Danske Bank's (DNSKF) CEO Thomas Borgen on Q4 2015 Results - Earnings Call Transcript

| About: Danske Bank (DNSKF)

Danske Bank A/S (OTC:DNSKF) Q4 2015 Earnings Conference Call February 2, 2016 2:00 AM ET


Thomas Borgen - Chief Executive Officer



Thomas Borgen

Let’s begin. Welcome to this press conference, where we are going to present the financial results for 2015.

I’d like to put our results into perspective little bit and I’m going to speak a little bit about how we look at the future and how we propose to organize ourselves in view of the trend and future outlooks and I’ll end by saying something about expectation for 2016.

Now, if we begin by looking at the macroeconomic picture, there’s no doubt that 2015 was a difficult year for world economy, but it was divided into two in the sense that some economies did well, which you can see at the top right hand graph, the American market especially, and other developed countries had progressed in employment and their market as well.

Whereas, other developed economies had difficulties. We saw an overall lower growth worldwide in 2015 and in 2014. But if we look forward, and if we look to 2016, we believe in growth in the world economy. We had growth in 2015 on 3.1% and we expect 3.4% in 2016. That’s the level of IMF predictions. But we still expect this division into two; that is the advanced economies will still be stronger, whereas we are more uncertain of developments in growth economies.

And further, we expect a stable but moderate and also somewhat bumpy growth. However, we should expect risks to be decreasing. The United States will have growth about 2.5%, whereas Europe is expected to rise from 1.5% in 2015 to 1.8% in 2016. China especially is a factor of uncertainty in 2016, how strong will their downscaling of growth be; and of course, other developed economies, which depend on raw material prices are rather uncertain, especially the price of oil has created a great deal of uncertainty in some countries and in financial markets.

So we are aware that there may be some negative feedback from the financial market into real economy. But at the general level, it’s a positive thing for the world economy and especially for Europe to have the oil prices.

If we move a little bit closer to home, it’s obvious that the more relaxed monetary economies have been useful in their markets as well and we see indications of progress in Danish economy. In 2016, you can see from this graph that we have seen a growth in employment of 60,000 units from 2013 to this year. And we expect a further 60,000 growth until 2018. And if we look at consumer spending, you will see that there is some fluctuation from quarter to quarter, but we have an overall good increase. And also disputably income in Danish households seems positive.

However, we also see that the investment level in businesses in Denmark is at a rather low level.

Now, if we look to some of the other factors, depending on monitory economies in Europe and Denmark, we’ll see low interest rate in 2016 and probably also towards 2017. We need to understand something which is well-known that these low interest rates have an impact on the way businesses and private actors behaves, so there may inflated prices, which are not viable over time. And all actors must be aware of that and must act wisely and keep an eye on this.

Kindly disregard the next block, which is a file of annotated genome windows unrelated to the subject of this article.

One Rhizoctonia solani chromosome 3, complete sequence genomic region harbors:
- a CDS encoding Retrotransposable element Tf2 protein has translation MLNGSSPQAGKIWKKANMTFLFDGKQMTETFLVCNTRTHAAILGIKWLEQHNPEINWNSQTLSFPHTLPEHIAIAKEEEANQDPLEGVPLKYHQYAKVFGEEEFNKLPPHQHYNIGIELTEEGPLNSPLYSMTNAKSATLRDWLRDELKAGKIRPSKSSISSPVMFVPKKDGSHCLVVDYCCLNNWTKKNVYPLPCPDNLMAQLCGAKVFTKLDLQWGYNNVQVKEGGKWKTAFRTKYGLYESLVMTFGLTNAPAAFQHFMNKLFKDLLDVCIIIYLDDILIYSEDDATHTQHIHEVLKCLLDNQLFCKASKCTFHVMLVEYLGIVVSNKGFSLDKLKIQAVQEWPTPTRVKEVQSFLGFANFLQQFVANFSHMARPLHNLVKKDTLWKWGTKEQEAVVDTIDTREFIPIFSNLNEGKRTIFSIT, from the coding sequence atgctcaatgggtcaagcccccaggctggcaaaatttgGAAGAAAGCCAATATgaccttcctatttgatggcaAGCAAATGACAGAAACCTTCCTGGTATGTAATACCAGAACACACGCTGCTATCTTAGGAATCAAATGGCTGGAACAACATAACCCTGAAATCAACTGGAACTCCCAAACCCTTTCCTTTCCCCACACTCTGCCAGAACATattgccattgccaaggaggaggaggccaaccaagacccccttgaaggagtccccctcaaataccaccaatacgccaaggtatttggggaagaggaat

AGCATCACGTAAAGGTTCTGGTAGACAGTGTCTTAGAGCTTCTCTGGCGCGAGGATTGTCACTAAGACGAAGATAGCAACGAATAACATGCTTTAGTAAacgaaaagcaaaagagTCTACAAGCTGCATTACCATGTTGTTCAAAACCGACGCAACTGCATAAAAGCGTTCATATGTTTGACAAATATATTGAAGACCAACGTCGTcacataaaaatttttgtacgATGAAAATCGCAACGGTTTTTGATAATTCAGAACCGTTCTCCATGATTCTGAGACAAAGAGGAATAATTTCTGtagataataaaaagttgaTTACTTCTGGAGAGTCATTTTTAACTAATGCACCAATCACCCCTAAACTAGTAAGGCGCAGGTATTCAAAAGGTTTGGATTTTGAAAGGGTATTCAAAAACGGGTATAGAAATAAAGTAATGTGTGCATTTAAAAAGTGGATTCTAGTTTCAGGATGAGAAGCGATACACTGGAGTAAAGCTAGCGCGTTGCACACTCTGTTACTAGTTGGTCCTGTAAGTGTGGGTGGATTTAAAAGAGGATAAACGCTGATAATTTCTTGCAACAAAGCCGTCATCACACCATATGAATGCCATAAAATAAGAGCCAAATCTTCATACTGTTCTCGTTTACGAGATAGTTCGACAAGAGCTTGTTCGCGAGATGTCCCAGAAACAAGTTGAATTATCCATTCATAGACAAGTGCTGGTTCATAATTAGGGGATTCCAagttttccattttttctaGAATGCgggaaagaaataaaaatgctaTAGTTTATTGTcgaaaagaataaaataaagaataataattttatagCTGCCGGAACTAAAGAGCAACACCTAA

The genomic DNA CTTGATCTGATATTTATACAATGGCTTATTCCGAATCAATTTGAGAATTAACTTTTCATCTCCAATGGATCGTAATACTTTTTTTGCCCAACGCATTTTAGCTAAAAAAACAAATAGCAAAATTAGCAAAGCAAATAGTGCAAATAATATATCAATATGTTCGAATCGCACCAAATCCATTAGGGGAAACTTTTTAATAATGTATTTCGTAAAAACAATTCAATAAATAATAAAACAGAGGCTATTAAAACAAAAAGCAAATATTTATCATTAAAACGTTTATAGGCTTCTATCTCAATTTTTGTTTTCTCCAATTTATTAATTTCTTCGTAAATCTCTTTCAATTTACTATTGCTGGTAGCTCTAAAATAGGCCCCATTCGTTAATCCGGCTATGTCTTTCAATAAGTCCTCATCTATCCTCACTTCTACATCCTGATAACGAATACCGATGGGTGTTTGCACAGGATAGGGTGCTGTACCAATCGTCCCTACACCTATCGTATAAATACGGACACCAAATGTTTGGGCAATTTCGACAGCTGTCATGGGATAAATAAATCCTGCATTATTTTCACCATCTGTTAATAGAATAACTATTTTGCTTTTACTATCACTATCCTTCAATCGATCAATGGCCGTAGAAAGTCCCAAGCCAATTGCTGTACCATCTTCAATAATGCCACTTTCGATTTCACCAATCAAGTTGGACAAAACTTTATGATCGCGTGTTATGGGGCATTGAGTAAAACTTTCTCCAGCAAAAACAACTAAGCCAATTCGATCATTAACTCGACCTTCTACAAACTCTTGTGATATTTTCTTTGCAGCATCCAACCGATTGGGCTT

It’s important also to understand that if you borrow DKK 1 million today after tax that will cost only DKK 650,000 to DKK 700,000, which is also the reason why the willingness to borrow is very high. And we need to be very much aware of this in this market.

Now, looking at results for 2015, we had a very strong financial result in spite of what we call moderate growth or low or negative interest rate. It’s just the strength of our broad and deep business model, both in terms of geography, customer segment and products. If we look at the items one by one, we have a top-line at about the same level as in 2014, but it’s composed in a slightly different manner.

We can see that the net interest income has dropped by 4% and this is simply due to the negative interest rate, which was introduced in the beginning of 2015. Actually, the deposit margin of 2015 compared to 2014 has cost us more than DKK 2 million. However, we have seen a much larger activity with our customers, a lot of refinancing in the first quarter of 2015; 55,000 customers had refinanced their mortgage loans to new lower interest rates.

Also, we’ve seen a large activity in capital markets. Many customers are now into share investments because of the low interest rate. And we see a pretty low interest in general in C&I trading income. There’s a growth of 4%, but actually underlying basis of 22%. If we look at 2014, we had net trading income much in the row.

We had good results in the first quarter and we did okay in the second and third quarters. And the fourth quarter was very much impacted by the activities of very large customers. We see that we have a 6% increase overall.

Now, if we look at our expenses, we have a 4% drop from 2013 to 2014. And 2014 to 2015, we have constant drops in several areas. We are de-bureaucratizing our bank. We are simplifying our operations and we are very cost conscious and will be so in the future. That’s very important for our ability to be competitive to serve our customers in the future.